Considerations on Establishing Family Governance

A founder of a family business is often not only the driving force behind that business, but also the steward for the family’s trusts, philanthropy, property and, ultimately, the family legacy. Like the spokes of a wheel, all of these interests together make up the family enterprise. As the next generation is brought into the management of this enterprise, most families will benefit from the skills, exercises, and practices which help to ensure the transition proceeds smoothly. Families successful with these transitions often use a third-party resource to guide them this process to encourage a thoughtful and unbiased approach.

While each family’s situation is unique, our experience has yielded a few ideas every family should consider:

Managing diverse goals and priorities: Each family member will have their own goals and priorities, which means that each participating family member will need to be able to manage diversity of thought. Generational gaps may exacerbate these differences as each generation is molded not only by family but also by events in the world around them. For example, a recent CNBC study showed that the millennial generation is much more focused on ESG and Impact Investing than baby boomers. (Millennials spurred growth in ESG investing. Now all ages are on board ( Discussion among family members should result in governing documents that allow for flexibility as future family members come together on desired adjustments.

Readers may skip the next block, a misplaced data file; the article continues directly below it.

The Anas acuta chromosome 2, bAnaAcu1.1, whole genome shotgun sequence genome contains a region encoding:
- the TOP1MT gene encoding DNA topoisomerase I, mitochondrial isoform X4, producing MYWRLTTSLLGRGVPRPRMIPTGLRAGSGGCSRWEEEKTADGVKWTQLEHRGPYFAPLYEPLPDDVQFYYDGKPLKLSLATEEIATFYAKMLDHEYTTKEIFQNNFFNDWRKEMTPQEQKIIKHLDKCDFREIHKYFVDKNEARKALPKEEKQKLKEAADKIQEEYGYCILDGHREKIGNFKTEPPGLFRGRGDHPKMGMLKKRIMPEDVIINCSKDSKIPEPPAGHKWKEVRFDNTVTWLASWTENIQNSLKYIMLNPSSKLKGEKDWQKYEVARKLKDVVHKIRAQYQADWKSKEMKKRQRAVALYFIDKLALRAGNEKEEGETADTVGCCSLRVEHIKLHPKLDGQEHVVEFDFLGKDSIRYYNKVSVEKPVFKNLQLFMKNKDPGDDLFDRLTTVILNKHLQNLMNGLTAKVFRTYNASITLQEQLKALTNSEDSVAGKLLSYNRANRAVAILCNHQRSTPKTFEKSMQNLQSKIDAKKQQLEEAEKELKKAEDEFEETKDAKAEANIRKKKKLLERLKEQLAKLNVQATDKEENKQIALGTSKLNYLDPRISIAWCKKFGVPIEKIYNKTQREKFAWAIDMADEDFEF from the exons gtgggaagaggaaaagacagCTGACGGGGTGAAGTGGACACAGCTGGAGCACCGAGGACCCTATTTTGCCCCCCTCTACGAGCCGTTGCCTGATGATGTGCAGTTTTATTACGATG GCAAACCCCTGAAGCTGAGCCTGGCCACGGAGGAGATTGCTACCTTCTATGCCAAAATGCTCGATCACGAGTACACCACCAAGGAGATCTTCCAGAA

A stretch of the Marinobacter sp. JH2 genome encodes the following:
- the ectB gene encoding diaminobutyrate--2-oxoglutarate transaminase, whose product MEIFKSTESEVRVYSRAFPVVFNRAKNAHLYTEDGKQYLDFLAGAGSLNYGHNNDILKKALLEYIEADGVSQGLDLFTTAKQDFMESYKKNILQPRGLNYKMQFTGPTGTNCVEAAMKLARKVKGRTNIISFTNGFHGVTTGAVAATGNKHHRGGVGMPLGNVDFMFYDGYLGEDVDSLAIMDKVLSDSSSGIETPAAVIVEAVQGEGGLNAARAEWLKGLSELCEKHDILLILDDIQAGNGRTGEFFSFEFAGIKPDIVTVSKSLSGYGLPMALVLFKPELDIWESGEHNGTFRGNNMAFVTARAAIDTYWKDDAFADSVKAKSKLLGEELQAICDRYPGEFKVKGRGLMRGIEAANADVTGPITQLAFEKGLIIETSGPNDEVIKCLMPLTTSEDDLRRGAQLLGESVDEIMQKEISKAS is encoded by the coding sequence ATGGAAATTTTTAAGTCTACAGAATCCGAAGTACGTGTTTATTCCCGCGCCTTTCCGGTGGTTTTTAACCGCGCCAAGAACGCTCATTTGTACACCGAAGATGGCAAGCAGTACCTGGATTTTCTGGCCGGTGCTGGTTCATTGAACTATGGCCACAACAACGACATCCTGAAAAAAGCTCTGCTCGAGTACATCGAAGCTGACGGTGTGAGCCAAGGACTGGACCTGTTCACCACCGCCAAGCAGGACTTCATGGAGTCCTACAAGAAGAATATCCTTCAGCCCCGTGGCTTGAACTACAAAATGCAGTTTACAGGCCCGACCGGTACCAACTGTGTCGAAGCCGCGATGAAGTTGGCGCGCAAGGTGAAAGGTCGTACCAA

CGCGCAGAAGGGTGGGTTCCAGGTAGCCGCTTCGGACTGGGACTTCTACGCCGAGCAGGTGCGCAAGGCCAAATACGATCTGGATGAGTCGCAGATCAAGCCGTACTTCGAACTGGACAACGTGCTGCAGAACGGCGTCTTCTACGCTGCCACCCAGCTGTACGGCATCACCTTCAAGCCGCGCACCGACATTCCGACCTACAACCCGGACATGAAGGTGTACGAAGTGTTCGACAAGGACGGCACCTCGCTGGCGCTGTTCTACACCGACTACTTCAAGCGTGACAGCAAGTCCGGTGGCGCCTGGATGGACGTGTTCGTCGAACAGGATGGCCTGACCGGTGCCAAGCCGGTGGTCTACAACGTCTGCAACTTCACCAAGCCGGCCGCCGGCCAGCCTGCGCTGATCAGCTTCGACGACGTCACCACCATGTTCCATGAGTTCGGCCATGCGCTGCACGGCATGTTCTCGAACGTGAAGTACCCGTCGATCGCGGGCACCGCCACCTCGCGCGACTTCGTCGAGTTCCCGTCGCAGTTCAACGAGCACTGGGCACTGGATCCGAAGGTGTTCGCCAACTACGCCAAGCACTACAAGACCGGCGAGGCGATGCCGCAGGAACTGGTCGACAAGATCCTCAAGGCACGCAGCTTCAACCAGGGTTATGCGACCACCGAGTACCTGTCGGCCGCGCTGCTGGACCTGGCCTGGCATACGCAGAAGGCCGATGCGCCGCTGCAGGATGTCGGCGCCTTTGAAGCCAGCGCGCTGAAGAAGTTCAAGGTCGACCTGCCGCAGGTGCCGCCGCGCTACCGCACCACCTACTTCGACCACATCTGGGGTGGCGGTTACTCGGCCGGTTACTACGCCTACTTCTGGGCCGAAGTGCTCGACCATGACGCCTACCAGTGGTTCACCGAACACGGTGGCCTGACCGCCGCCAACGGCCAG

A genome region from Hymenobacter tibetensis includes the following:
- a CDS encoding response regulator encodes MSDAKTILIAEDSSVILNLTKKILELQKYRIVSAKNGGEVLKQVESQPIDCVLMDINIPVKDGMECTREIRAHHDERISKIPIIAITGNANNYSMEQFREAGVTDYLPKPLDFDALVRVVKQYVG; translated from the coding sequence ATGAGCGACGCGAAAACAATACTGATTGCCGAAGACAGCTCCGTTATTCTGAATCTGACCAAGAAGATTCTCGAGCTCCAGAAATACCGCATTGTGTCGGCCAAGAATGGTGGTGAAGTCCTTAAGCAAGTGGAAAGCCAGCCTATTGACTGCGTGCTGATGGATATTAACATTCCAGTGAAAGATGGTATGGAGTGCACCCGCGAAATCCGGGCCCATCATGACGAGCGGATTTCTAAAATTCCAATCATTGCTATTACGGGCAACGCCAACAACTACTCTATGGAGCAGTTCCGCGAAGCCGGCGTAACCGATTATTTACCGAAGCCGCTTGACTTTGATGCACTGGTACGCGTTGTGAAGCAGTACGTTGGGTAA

Defining shared values and goals: Although family members may have different views, the family must ultimately come together to move the family forward. This exercise entails each family member identifying their own values and goals followed by the group identifying which values and goals the family shares. Having a clear understanding of what is important to the family as a whole will further the work of constructing how to get there.

Drafting a Family Mission Statement: Once the family has consensus on shared values and goals, this vision can be crafted into a Family Mission Statement which documents what the family is working toward. The mission statement can be circulated regularly at family meetings and also referred to during key decision points to bring the family back into alignment when diverse opinions may distract from the family’s agreed-upon mission.

As a family’s comfort level and commitment grows, many look to expand their governance structure with the following:

Developing a Family Constitution: As ownership and control transfers beyond the founding generation, the family will need a governance structure which defines how decisions are made and by whom. Just as the family business has a governing document providing for management and the process for transitions in management, the Family Constitution will formally document who is making the decisions, the process for doing so, and when and how transitions in leadership occur.

What the family jointly controls often has many spokes, such as the business, the philanthropy, other family assets, and the succession to the next generation. While there may be an overriding constitution for the family as a whole, each of these spokes may also need its own governance structure.

As the family puts together their governance (i.e., joint decision-making) structure, they should understand the function of the following entities: